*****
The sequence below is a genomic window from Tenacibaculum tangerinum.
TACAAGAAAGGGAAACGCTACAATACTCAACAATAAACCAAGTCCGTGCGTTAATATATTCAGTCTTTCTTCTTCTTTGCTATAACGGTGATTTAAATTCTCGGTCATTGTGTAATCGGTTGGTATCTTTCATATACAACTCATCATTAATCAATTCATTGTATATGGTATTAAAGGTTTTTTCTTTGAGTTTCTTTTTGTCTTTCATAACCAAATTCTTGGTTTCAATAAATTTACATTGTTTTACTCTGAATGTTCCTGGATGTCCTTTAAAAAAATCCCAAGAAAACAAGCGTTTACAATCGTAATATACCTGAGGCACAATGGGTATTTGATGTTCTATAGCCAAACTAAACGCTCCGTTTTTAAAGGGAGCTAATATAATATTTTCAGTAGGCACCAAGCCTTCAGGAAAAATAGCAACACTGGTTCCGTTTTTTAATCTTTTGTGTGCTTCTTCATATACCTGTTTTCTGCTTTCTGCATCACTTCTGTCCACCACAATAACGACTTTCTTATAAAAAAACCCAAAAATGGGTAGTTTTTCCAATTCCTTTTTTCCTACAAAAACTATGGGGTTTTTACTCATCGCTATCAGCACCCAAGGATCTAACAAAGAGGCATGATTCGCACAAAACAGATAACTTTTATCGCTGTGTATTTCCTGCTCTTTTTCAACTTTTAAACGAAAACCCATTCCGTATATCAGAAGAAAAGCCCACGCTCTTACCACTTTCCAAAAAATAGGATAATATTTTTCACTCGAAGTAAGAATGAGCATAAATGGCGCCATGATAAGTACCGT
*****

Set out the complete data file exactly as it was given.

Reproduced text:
The sequence below is a genomic window from Tenacibaculum tangerinum.
TACAAGAAAGGGAAACGCTACAATACTCAACAATAAACCAAGTCCGTGCGTTAATATATTCAGTCTTTCTTCTTCTTTGCTATAACGGTGATTTAAATTCTCGGTCATTGTGTAATCGGTTGGTATCTTTCATATACAACTCATCATTAATCAATTCATTGTATATGGTATTAAAGGTTTTTTCTTTGAGTTTCTTTTTGTCTTTCATAACCAAATTCTTGGTTTCAATAAATTTACATTGTTTTACTCTGAATGTTCCTGGATGTCCTTTAAAAAAATCCCAAGAAAACAAGCGTTTACAATCGTAATATACCTGAGGCACAATGGGTATTTGATGTTCTATAGCCAAACTAAACGCTCCGTTTTTAAAGGGAGCTAATATAATATTTTCAGTAGGCACCAAGCCTTCAGGAAAAATAGCAACACTGGTTCCGTTTTTTAATCTTTTGTGTGCTTCTTCATATACCTGTTTTCTGCTTTCTGCATCACTTCTGTCCACCACAATAACGACTTTCTTATAAAAAAACCCAAAAATGGGTAGTTTTTCCAATTCCTTTTTTCCTACAAAAACTATGGGGTTTTTACTCATCGCTATCAGCACCCAAGGATCTAACAAAGAGGCATGATTCGCACAAAACAGATAACTTTTATCGCTGTGTATTTCCTGCTCTTTTTCAACTTTTAAACGAAAACCCATTCCGTATATCAGAAGAAAAGCCCACGCTCTTACCACTTTCCAAAAAATAGGATAATATTTTTCACTCGAAGTAAGAATGAGCATAAATGGCGCCATGATAAGTACCGT